Search for other natural fission reactors

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Precambrian uranium ores have been surveyed for evidence of other natural fission reactors. The requirements for formation of a natural reactor direct investigations to uranium deposits with large, high-grade ore zones. Massive zones with volumes approximately greater than 1 m/sup 3/ and concentrations approximately greater than 20 percent uranium are likely places for a fossil reactor if they are approximately greater than 0.6 b.a. old and if they contained sufficient water but lacked neutron-absorbing impurities. While uranium deposits of northern Canada and northern Australia have received most attention, ore samples have been obtained from the following worldwide locations: the Shinkolobwe ... continued below

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Pages: 15

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Apt, K.E.; Balagna, J.P.; Bryant, E.A.; Cowan, G.A.; Daniels, W.R. & Vidale, R.J. January 1, 1977.

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Description

Precambrian uranium ores have been surveyed for evidence of other natural fission reactors. The requirements for formation of a natural reactor direct investigations to uranium deposits with large, high-grade ore zones. Massive zones with volumes approximately greater than 1 m/sup 3/ and concentrations approximately greater than 20 percent uranium are likely places for a fossil reactor if they are approximately greater than 0.6 b.a. old and if they contained sufficient water but lacked neutron-absorbing impurities. While uranium deposits of northern Canada and northern Australia have received most attention, ore samples have been obtained from the following worldwide locations: the Shinkolobwe and Katanga regions of Zaire; Southwest Africa; Rio Grande do Norte, Brazil; the Jabiluka, Nabarlek, Koongarra, Ranger, and El Sharana ore bodies of the Northern Territory, Australia; the Beaverlodge, Maurice Bay, Key Lake, Cluff Lake, and Rabbit Lake ore bodies and the Great Bear Lake region, Canada. The ore samples were tested for isotopic variations in uranium, neodymium, samarium, and ruthenium which would indicate natural fission. Isotopic anomalies were not detected. Criticality was not achieved in these deposits because they did not have sufficient /sup 235/U content (a function of age and total uranium content) and/or because they had significant impurities and insufficient moderation. A uranium mill monitoring technique has been considered where the ''yellowcake'' output from appropriate mills would be monitored for isotopic alterations indicative of the exhumation and processing of a natural reactor.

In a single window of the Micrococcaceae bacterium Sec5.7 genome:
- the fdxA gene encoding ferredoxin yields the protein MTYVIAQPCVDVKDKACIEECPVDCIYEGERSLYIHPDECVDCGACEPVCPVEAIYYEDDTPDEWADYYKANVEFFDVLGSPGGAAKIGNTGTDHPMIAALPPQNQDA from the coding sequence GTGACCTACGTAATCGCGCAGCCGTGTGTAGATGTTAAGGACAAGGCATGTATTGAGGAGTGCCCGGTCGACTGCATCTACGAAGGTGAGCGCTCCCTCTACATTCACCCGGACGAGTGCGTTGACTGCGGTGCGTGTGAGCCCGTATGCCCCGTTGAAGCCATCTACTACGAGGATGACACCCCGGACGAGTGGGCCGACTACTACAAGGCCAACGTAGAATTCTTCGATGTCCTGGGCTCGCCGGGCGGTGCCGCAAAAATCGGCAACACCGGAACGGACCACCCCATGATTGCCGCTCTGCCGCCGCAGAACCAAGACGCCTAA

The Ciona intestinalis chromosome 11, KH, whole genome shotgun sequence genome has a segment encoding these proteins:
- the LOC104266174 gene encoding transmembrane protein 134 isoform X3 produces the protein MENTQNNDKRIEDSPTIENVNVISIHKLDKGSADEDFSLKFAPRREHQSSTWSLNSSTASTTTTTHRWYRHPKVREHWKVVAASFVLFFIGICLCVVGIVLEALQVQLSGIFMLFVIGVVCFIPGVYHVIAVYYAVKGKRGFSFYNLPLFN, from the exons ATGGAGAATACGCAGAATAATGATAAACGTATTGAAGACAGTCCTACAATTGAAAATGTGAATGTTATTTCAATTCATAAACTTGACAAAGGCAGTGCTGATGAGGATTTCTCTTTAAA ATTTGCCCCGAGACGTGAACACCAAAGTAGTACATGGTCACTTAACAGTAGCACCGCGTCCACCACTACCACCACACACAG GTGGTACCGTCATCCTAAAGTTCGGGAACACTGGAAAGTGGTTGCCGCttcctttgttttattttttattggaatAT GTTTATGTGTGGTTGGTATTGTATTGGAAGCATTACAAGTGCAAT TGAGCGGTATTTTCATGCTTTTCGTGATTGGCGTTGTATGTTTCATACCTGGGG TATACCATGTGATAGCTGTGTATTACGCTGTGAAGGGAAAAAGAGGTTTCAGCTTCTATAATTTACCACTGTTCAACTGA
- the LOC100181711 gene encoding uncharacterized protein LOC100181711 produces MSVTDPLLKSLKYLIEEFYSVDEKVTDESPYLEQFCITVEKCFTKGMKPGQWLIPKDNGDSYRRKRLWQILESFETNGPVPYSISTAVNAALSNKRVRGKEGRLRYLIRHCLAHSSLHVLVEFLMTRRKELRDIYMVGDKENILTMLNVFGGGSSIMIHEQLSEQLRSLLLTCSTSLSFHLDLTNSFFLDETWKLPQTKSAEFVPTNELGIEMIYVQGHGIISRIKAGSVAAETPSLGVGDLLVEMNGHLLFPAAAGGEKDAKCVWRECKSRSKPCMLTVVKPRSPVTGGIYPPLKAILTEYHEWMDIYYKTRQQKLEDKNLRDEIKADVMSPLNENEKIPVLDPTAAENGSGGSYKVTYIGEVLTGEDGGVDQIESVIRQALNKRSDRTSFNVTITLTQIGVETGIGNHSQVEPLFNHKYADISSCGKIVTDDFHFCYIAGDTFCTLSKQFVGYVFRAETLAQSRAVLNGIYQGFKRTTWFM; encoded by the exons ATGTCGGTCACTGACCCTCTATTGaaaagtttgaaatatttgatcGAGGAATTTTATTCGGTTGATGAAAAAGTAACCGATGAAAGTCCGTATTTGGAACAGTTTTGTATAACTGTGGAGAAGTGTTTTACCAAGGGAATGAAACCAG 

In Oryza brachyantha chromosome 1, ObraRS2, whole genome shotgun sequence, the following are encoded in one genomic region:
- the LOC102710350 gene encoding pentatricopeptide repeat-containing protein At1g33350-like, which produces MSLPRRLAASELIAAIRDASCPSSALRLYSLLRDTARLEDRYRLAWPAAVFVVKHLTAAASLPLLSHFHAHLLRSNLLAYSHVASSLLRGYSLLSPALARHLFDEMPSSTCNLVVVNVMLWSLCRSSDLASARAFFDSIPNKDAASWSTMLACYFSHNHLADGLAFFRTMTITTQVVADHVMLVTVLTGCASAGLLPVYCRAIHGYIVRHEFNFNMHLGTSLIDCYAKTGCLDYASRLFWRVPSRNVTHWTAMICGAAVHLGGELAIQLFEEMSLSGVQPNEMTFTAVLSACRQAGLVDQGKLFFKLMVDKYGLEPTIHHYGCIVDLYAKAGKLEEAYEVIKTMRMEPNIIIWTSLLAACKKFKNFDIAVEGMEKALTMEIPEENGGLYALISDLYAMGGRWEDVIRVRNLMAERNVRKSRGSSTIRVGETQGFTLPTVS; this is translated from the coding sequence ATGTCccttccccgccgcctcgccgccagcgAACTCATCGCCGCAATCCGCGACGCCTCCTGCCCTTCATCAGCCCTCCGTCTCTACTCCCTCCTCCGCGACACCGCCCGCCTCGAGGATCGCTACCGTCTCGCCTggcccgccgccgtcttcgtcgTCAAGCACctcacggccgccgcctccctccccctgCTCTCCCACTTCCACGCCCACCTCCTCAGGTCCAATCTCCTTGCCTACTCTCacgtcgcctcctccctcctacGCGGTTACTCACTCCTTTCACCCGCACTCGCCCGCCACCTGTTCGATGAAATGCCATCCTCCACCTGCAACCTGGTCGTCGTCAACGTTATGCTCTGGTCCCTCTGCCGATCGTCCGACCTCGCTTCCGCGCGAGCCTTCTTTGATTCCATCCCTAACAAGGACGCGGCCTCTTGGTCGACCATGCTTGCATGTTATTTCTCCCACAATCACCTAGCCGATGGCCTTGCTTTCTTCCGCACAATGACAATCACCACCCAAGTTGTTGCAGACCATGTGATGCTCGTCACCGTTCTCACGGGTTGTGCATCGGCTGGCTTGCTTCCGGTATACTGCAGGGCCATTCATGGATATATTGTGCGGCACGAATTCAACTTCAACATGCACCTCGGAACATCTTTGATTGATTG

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Pages: 15

Notes

Dep. NTIS, PC A02/MF A01.

Source

  • IAEA symposium on natural fission reactors, Paris, France, 19 Dec 1977

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  • Report No.: LA-UR-77-2796
  • Report No.: CONF-771222-6
  • Grant Number: W-7405-ENG-36
  • Office of Scientific & Technical Information Report Number: 5157401
  • Archival Resource Key: ark:/67531/metadc1058468

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Office of Scientific & Technical Information Technical Reports

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  • January 1, 1977

Added to The UNT Digital Library

  • Jan. 22, 2018, 7:23 a.m.

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  • Feb. 2, 2018, 2:43 p.m.

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Apt, K.E.; Balagna, J.P.; Bryant, E.A.; Cowan, G.A.; Daniels, W.R. & Vidale, R.J. Search for other natural fission reactors, article, January 1, 1977; New Mexico. (digital.library.unt.edu/ark:/67531/metadc1058468/: accessed August 14, 2018), University of North Texas Libraries, Digital Library, digital.library.unt.edu; crediting UNT Libraries Government Documents Department.